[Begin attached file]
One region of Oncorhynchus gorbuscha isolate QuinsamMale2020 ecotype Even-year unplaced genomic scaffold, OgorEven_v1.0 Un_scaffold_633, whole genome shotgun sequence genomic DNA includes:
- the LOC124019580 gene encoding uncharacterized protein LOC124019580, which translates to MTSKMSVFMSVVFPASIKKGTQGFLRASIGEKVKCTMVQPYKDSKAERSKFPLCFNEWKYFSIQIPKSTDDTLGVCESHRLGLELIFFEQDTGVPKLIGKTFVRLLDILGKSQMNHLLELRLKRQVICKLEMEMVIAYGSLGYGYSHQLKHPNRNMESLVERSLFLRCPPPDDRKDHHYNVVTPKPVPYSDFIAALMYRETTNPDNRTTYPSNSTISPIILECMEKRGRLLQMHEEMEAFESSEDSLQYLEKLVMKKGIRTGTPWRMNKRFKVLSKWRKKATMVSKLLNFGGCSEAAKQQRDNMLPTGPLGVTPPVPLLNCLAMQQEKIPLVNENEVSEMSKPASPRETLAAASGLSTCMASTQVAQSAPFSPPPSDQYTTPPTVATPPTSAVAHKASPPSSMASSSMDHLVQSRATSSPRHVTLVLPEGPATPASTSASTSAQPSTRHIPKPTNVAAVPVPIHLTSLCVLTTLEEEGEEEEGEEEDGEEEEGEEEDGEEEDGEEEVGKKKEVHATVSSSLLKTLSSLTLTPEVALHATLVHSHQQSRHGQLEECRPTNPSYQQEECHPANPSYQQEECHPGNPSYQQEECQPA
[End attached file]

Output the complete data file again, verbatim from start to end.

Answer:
One region of Oncorhynchus gorbuscha isolate QuinsamMale2020 ecotype Even-year unplaced genomic scaffold, OgorEven_v1.0 Un_scaffold_633, whole genome shotgun sequence genomic DNA includes:
- the LOC124019580 gene encoding uncharacterized protein LOC124019580, which translates to MTSKMSVFMSVVFPASIKKGTQGFLRASIGEKVKCTMVQPYKDSKAERSKFPLCFNEWKYFSIQIPKSTDDTLGVCESHRLGLELIFFEQDTGVPKLIGKTFVRLLDILGKSQMNHLLELRLKRQVICKLEMEMVIAYGSLGYGYSHQLKHPNRNMESLVERSLFLRCPPPDDRKDHHYNVVTPKPVPYSDFIAALMYRETTNPDNRTTYPSNSTISPIILECMEKRGRLLQMHEEMEAFESSEDSLQYLEKLVMKKGIRTGTPWRMNKRFKVLSKWRKKATMVSKLLNFGGCSEAAKQQRDNMLPTGPLGVTPPVPLLNCLAMQQEKIPLVNENEVSEMSKPASPRETLAAASGLSTCMASTQVAQSAPFSPPPSDQYTTPPTVATPPTSAVAHKASPPSSMASSSMDHLVQSRATSSPRHVTLVLPEGPATPASTSASTSAQPSTRHIPKPTNVAAVPVPIHLTSLCVLTTLEEEGEEEEGEEEDGEEEEGEEEDGEEEDGEEEVGKKKEVHATVSSSLLKTLSSLTLTPEVALHATLVHSHQQSRHGQLEECRPTNPSYQQEECHPANPSYQQEECHPGNPSYQQEECQPA